“We passed by someone that was afraid of lightning and thunder so we had to make sure she was okay before we started climbing up,” says Mr. Nevrly.

Even when Mr. Scheuring and Mr. Nevrly are 1,400 miles away from MC, they still show what it means to be a Man of Carmel. 

After this, they began the climb. However, they were soon met with an intimidating sight.

“We started walking up and people behind us were walking really fast with less gear than us,” says Mr. Nevrly. “These people were climbing the Grand Teton.”

Grand Teton is roughly 1,000 feet taller than Middle Teton. Mr. Nevrly and Mr. Scheuring agreed that it would be much harder to climb. 

“You need a lot more equipment for the Grand,” says Mr. Nevrly. “Seeing them go faster than us on a harder mountain was a little intimidating.” 

After facing some adversity early on, they kept on powering through until they reached another rough patch. 

“On the way up, Mr. Scheuring used this term ‘interminable boulder fields’ because there were these boulder fields that seemed to go on forever,” says Mr. Nevrly.

Mr. Nevrly powers through the “interminable boulder fields.”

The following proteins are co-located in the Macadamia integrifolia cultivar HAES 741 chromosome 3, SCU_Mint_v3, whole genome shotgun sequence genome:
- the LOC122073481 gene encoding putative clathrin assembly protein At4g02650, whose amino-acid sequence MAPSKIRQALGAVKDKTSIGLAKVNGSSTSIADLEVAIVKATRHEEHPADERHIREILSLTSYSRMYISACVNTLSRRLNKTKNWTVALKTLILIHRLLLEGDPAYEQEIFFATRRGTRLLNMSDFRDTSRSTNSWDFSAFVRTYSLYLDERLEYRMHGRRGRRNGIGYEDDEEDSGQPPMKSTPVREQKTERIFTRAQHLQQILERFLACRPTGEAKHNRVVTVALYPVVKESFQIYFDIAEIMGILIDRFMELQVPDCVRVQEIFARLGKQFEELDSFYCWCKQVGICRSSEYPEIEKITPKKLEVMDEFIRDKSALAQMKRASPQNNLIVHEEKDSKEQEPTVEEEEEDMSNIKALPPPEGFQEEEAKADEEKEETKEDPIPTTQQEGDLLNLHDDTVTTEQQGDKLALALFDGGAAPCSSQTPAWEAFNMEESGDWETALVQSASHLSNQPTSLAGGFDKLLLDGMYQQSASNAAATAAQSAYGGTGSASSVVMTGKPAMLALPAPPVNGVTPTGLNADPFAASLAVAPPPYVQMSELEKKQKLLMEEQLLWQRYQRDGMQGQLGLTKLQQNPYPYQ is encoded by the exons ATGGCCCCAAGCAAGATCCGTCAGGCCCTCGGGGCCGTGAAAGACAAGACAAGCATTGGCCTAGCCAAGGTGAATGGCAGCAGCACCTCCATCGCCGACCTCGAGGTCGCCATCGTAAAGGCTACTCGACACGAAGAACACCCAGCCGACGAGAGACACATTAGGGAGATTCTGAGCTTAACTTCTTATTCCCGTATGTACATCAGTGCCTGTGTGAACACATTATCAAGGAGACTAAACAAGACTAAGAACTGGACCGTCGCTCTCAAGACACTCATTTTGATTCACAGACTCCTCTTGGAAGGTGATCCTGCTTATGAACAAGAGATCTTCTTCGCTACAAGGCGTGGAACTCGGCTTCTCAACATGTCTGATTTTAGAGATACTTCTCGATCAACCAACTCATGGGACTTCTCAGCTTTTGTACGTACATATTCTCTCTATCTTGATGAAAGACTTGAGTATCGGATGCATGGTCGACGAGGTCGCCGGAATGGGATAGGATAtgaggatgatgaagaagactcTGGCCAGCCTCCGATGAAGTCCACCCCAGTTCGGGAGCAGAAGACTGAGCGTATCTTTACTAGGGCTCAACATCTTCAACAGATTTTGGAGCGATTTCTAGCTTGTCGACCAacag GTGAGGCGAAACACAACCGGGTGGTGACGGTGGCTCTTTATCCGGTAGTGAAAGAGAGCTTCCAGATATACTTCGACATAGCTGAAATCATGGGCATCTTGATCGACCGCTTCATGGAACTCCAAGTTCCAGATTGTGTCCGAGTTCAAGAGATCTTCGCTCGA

The rocky terrain of Western Wyoming might have sent a few people back to the base of the mountain, but not for our MC teachers. They braved these ‘interminable boulder fields’ and carried on with their hike.

“My favorite part of the trip was powering through,” says Mr. Nevrly.

At this point in the climb, Mr. Scheuring and Mr. Nevrly only had to make it through a few more boulder fields until they reached the saddle, which is the lowest point of a ridge between two peaks, and is where they would stop before advancing to Middle Teton’s peak. 

“Visually seeing more and more of the top of the mountain yet not having it agree with your perception of reality is a little tough,” says Mr. Nevrly. 

While climbing a mountain is of course a tough physical task, both Mr. Nevrly and Mr. Scheuring agreed that the mental part of it wore them down more than anything. 

After taking a break at the saddle, Mr. Nevrly and Mr. Scheuring made the last push up onto the peak. They saw great sights of the national park and other mountains, and they recalled the weather being great so they could see very far out.